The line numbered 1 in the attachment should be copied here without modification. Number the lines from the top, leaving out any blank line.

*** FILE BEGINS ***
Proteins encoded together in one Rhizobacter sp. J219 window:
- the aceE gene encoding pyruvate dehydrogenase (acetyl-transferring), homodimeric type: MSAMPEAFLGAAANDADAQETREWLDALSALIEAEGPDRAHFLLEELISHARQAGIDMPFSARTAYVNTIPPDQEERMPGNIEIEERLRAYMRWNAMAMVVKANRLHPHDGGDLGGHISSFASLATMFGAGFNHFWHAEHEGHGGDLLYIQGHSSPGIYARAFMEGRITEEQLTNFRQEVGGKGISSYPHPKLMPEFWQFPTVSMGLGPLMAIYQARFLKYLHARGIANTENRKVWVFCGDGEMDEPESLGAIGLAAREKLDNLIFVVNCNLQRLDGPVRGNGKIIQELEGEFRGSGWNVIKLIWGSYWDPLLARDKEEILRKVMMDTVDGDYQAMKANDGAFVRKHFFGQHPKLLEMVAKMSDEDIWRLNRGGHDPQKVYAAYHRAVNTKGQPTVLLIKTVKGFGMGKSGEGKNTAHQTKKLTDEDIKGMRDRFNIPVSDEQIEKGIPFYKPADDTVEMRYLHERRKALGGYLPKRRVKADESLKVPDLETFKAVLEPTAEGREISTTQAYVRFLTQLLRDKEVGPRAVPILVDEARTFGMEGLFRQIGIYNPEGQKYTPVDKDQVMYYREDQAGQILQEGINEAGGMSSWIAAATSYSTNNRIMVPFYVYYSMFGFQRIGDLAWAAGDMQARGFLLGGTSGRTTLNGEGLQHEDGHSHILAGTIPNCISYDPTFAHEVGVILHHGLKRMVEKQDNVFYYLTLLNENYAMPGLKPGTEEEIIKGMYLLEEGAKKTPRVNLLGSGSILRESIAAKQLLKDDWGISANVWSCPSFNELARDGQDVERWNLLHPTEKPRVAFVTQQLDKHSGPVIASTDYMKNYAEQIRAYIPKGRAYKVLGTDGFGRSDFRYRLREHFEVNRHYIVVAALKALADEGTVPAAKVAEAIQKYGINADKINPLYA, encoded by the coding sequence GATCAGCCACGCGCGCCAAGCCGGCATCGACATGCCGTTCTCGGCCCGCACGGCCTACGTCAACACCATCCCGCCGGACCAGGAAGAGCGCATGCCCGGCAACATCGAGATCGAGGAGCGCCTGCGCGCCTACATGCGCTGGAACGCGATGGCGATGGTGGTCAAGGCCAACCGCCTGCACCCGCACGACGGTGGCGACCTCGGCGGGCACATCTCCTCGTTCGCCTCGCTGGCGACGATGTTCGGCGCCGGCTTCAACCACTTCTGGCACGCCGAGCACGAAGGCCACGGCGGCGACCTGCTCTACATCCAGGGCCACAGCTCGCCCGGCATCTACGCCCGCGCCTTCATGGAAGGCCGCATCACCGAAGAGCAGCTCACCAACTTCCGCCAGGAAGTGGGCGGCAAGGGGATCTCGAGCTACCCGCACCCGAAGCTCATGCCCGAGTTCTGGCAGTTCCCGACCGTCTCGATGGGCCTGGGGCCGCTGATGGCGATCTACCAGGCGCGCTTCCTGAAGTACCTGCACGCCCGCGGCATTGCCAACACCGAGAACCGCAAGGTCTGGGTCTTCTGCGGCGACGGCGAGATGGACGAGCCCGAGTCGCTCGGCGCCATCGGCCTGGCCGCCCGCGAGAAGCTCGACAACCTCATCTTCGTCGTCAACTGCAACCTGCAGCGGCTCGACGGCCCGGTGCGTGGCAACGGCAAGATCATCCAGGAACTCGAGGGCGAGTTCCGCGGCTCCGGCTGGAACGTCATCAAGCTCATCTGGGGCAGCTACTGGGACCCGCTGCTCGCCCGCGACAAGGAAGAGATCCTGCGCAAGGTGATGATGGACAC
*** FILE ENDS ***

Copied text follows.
Proteins encoded together in one Rhizobacter sp. J219 window: